An alarm goes off on my phone every day at 3:16 that plays a beautiful violin song. It’s my reminder to stop whatever I am doing and feel gratitude for the things happening in my world – no matter how small or few.
Lately I have been quick to dismiss the alarm and continue on with my day, but today (despite feeling totally overwhelmed) I stopped. I set that alarm for a reason, with an intention to have a moment – even just 10 seconds – to say thank you.
But life is having some weird twists right now – many of them very stressful and a bit scary. When the 3:16 alarm went off today, I struggled to find gratitude. How does one find gratitude in total chaos?
Then I remembered that chaos always brings change. The world crashing down brings surrender – usually to a higher power. The demon on my doorstep was forcing me to face it head on (doing so would actually give me peace of mind). And yeah; maybe rejection really is god’s protection. The closed doors were nudging me to change direction – toward something a little scary, but much more fulfilling for me. This mess was sparking action – the action my life desperately needed.
Maybe this chaos is guiding me toward something better, building something new within me, or clearing away things that are no longer serving me. Maybe this chaos is propelling me to take the action needed to heal old wounds, break patterns or overcome setbacks.
Sometimes we have to break down before we can break through.
And sometimes chaos is simply our art “getting ruined” so we end up with something far better.
That epiphany changed how I see the mess and chaos in life. I can now find gratitude and blessings in those places – no matter how small or few.
3:16 is my moment to view the world with fresh eyes each day. The numbers 3:16 represent the time of my birth. This is my reminder to renew my life force each day… to be in wonder, awe and gratitude with where I am right now, every day – just as I did the moment I took my very first breath.
Gratitude is the single most powerful change I’ve made in my life.
Intrigued? Try my Gratitude Challenge.
I was just about to leave for my first big tango festival when a message popped up on my phone. It was from a skilled dancer raving over the amazing followers and how every dance was the “best one ever”. Then he said how excited he was to dance with me that afternoon.
My excitement shifted – without a clutch – to anxiety. Was I going to be totally out of my league? I had been working on my tango but I still had much to learn. I didn’t want to disappoint any kind-hearted, unsuspecting leads who took a chance on an unknown girl. First impressions matter – especially in tango.
That weekend, I felt this anxiety pulsing through my body with every guy who asked me to dance. Sure, the dances were amazing for me, but were they amazing for my partners? Because I truly cared about that.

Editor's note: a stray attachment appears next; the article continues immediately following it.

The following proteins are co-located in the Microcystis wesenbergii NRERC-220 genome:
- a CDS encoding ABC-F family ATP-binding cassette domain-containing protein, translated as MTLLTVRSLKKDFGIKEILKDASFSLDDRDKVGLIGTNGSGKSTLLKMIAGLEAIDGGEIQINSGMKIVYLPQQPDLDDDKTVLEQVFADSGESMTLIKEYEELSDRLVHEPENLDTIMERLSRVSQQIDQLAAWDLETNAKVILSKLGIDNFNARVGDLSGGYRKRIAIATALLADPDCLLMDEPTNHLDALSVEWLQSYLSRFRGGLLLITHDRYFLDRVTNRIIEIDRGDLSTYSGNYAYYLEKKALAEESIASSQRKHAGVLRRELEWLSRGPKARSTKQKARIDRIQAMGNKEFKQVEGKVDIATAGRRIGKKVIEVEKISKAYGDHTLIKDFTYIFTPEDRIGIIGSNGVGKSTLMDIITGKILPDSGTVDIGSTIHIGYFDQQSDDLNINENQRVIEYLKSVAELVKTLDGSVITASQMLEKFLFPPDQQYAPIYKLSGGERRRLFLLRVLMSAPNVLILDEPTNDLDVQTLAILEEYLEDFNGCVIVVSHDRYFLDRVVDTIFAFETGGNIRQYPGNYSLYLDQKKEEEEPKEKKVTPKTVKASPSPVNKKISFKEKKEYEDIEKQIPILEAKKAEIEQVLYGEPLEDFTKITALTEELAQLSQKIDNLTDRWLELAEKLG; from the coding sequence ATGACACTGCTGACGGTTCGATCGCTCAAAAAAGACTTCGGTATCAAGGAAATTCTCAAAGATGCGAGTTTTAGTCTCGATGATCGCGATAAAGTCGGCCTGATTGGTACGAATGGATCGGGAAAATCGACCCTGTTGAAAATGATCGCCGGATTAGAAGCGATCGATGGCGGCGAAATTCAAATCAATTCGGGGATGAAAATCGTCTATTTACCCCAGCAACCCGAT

My focus when dancing is on giving and creating. I seek to give perfect balance, timing and responsiveness. I seek to create a moment with my partner that leaves them feeling awe over what just transpired between us and the music.
That level of giving and creating takes time and work to master. Meanwhile, I wrestle with the insecurity of knowing that I’m not there yet.
When I began tango I discovered something terribly awkward. With it’s complex technique, requisite intimacy and demand for total vulnerability, tango makes people insecure. Could I get truly comfortable with being raw, vulnerable and (gasp) – imperfect in this unforgiving dance?
I could handle being raw and vulnerable – hey, I was once naked on stage. But the idea of people politely suffering through dances with me while making mental notes to avoid me for the next decade was unacceptable.
I am secretly obsessed with how I feel to my partner. I never want a lead to feel burdened by a lack of balance, or thrown off by bad timing or wonder how to control something that doesn’t listen and moves on auto-pilot. The insecurity is a result of how much I care about how I affect my partner and what we are collaboratively seeking to do.
Insecurity drove me to action.
Therefore, I work regularly with a pro. I insist he is brutally honest when training me. I attend weekly practicas (and probably annoy the leads with how much I ask how something felt or what would make it feel better). I ask for specific feedback. I assume nothing because I’ve been surprised in the past. Insecurity has kept me open to growing. It drives me to root out and fix everything that doesn’t feel good to a partner. Insecurity drives me to take an experience and seek ways to make it better.
This all served to help build greater confidence. However….
Confidence carries an ugly risk – assumptions. Sometimes we get so comfortable or confident that we get sloppy over time without realizing it. Or we think we know more than we truly do. A “good” embrace isn’t the same as a “phenomenal” embrace. Everything can be done better with new layers of technique.
As I develop confidence in an area, I keep it on my radar to check regularly with practice partners and my pro. I’ve grown sloppy two weeks later on something I thought I had nailed down.
So perhaps a dash of insecurity is a good thing after all… something to keep me humble and driven to stay on top of my game. A few weeks ago, I travelled to a festival out of state and had a drastically different experience. I felt confident. I felt humble. And even though I felt that tinge of insecurity, this time I knew what to do with it. I embraced it.